Tuesday, June 14, 2016

This one's for you Dad...

Photograph by Judi Getch, Doolin, Ireland

May the road rise up to meet you.
May the wind always be at your back.
May the sun shine warm upon your face,
and rains fall soft upon your fields.
And until we meet again,
may God hold you in the palm of His hand.

With Father's Day coming, I thought it would be a good time to talk about my Dad - funny, I could talk about him for hours and hours.  I could tell you what a good man he was, what a great sense of humor he had, how everyone loved him and how much he loved my mother and his "three girls."  But I really want to tell you about the dream that he had of taking us all to Ireland -- a dream left unfulfilled when he died young. 

It was something that I had struggled to understand for years, not that I constantly thought about it, but when I did, I could never make sense of it.  We were of Lithuanian descent!  There was not a drop of Irish blood in us.  Why did he want to go to Ireland?  

Finally a few years ago, I decided that I had to make that trip for him - had to discover why he had wanted to visit there.   I asked my sister if she wanted to go... that I was going no matter what.  She hesitated at first and said Ireland was not high on her list of places to see, but yes, she and her husband would meet us there.

And so we all flew into Dublin and started our adventure.  Our first stop was the Guinness Factory.  We toasted Dad in the glass lounge at the top.  We felt that if we didn't discover what we were looking for, at least we were here and part of his dream was fulfilled.  

Since my sister's husband and I had both driven on the "wrong side" of the road before, we did all the driving, swapping off days.  We headed south, stopping at Glendalough and then onto Kinsale where we had a rented cottage on the water.  I wish that I had space to tell you about all the funny things that happened, but those are best left for another time.  Our next overnight stop was at the Parknasilla Lodge at the beginning of the Ring of Kerry.  After driving the Ring, we went onto the Beara Pennisula and then ferried across the Shannon River.  I thought of my Dad here.  I wondered if that crossing would have brought to mind the stories that he told of my Grandparents living on a river in Lithuania?  

Next, we visited the Cliffs of Mohr and then went onto our house in Doolin.  We loved Doolin and couldn't wait to visit the Pubs and listen to the music.  We had been told that Doolin was the center of Irish music... and so it was.  As I sat there in McDermott's Pub, I could imagine nights long ago when cigarette smoke and the smell of peat filled the room.  I asked for a couple of songs and as I listened, it came to me why my father had wanted to come here - it was the music.  My sister and I looked at each other and I could feel my eyes fill... it was the music.  My Dad was a wonderful musician and he played the accordion, the banjo and the guitar as well as several other instruments.  I could see him there - playing with the band, tapping his feet, maybe even singing.  

We had done it - we had seen to it that we lived Dad's dream.  Our days in Ireland came to an end finally, but I have never felt closer to my Dad since he died than I did in Ireland.  His presence surrounded me - at Old Head, the Slieve League Cliffs, and especially in Doolin, where the roots of his dream were anchored.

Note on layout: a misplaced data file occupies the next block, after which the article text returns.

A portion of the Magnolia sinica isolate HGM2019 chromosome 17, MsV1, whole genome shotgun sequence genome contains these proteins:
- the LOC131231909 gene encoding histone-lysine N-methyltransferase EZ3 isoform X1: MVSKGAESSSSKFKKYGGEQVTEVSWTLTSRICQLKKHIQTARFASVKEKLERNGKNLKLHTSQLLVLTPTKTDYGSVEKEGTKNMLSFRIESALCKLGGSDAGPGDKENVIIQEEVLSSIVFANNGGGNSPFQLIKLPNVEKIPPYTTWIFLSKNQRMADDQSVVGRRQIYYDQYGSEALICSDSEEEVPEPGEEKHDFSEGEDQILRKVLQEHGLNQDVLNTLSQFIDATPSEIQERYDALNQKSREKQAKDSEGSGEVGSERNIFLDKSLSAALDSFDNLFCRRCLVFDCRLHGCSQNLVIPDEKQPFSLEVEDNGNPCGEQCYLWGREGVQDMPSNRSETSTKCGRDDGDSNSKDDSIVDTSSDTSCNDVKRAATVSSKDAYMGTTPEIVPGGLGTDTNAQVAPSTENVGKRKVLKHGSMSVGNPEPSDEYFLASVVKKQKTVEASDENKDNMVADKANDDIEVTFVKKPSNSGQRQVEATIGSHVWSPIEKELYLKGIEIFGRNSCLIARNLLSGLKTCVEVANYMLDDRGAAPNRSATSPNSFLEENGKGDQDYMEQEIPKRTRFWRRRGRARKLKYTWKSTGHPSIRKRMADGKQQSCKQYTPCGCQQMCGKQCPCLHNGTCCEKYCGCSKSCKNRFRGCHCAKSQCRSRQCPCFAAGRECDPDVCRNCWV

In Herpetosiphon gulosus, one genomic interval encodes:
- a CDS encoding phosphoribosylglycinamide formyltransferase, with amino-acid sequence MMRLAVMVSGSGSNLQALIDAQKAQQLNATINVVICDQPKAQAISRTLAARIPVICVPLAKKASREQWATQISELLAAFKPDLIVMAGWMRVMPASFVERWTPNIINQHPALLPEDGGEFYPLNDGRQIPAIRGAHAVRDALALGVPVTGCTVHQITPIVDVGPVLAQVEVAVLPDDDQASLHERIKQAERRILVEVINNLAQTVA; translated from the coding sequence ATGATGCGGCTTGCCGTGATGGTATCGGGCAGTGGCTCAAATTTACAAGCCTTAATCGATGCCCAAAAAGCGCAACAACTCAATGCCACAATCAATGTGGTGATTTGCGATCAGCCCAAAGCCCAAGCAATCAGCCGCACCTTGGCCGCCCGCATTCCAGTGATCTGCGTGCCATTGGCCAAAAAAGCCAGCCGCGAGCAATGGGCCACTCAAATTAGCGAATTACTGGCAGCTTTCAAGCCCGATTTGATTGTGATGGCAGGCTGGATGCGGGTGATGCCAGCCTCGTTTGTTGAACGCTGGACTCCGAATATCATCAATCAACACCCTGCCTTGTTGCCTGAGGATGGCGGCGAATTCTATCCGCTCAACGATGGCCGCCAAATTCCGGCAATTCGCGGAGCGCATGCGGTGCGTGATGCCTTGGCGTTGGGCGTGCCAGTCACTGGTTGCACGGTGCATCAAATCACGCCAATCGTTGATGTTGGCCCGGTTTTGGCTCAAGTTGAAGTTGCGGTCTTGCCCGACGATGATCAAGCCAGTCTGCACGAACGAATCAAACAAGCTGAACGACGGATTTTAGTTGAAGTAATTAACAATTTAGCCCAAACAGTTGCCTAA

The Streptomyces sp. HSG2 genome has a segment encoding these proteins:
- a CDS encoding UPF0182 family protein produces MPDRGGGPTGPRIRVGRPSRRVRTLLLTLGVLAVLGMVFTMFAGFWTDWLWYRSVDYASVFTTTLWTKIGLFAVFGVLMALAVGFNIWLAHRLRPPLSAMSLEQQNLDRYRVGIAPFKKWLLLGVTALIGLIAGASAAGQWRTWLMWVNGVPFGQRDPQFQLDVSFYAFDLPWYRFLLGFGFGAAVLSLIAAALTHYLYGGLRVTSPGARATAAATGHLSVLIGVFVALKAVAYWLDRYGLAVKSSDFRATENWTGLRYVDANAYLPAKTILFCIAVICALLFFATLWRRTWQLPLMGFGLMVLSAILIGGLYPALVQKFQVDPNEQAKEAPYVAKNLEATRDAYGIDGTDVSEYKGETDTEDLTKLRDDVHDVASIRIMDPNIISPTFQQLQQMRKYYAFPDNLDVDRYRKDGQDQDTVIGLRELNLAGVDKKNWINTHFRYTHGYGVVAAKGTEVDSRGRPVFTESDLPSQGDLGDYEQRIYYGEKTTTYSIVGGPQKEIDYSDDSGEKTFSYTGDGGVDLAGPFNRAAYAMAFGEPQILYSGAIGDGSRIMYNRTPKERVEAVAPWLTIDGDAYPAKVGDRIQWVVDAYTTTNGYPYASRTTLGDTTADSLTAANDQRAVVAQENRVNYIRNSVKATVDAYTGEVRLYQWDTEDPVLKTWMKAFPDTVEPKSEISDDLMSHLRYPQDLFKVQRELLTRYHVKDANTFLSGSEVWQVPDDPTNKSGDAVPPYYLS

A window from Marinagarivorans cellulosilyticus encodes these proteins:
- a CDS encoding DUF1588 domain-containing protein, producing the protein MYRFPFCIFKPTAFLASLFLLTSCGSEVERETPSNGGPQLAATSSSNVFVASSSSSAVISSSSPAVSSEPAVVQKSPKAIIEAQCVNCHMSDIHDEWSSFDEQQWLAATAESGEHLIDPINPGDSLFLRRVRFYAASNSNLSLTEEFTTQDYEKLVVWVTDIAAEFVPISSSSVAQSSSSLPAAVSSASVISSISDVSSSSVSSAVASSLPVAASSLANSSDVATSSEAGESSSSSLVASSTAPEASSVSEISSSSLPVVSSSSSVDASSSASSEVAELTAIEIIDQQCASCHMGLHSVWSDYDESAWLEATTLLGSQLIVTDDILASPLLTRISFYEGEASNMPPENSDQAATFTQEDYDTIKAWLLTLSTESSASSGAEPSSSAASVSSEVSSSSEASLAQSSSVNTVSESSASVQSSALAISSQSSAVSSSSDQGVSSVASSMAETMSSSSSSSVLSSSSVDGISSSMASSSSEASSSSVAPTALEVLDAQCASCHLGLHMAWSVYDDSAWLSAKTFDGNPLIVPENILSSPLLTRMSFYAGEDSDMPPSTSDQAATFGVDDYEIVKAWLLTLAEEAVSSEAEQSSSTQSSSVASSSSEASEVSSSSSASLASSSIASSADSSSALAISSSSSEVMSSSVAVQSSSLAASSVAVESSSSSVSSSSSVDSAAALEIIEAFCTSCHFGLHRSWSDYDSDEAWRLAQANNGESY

When the plane lifted off and I looked down at green meadows, coastal cliffs and the Aran Islands off of Doolin, I knew that I was leaving a part of my Dad there and maybe, a piece of myself with him as well.

Happy Father's Day to all... and this one's for you Dad!


Friday, June 3, 2016

Reliving old... making new memories!

I'm writing from campus because it's Alumni Weekend.  Given that I'm on the Alumni Board, I'm involved in many activities these next few days.  But I wanted to take just a moment to jot down a few  thoughts because a time like this is such a rich environment for a writer.  

Tonight will be wine tasting... I'm one of the bartenders :-) You know how bartenders always hear everyone's stories :-)   And tomorrow there is a BBQ and after that, I'll be loading the Duck Boats with Alumni.  If I'm lucky, there might be an extra seat for me.  I love these tours because the drivers relate so much history and many untold stories of the city and it's founding fathers... and mothers!

Being a writer makes a weekend like this even more enjoyable.  Just think of the tales that I'll hear as I wander the quad or drink with a group of classmates in the Cafe/Pub later tonight.  The pub wasn't on campus when I was here - we only had a coffee shop.  Times have changed haven't they?  But it's a wonderful addition to the College allowing the students to gather and unwind with classmates or boyfriends and girlfriends and enjoy a few quiet or not so quiet moments away from the books.  The revelers will be there late into the night this weekend laughing, reliving individual and group memories and recounting what has happened in their lives since they last met.  Some are planning weddings, some have children in college, some have grandchildren and talk of retirement, some have suffered great losses.  Many of us have wandered down roads very far from our original dreams.... are our lives better than we dreamed they would be or worse?  Sounds like some wonderful stories woven throughout this weekend including my own.  Never in a million years did I ever think my life would play out like it has... and other than the losses I've suffered, I wouldn't change a minute of it!

I'm off to join the 'gang'  -- will write more when I can.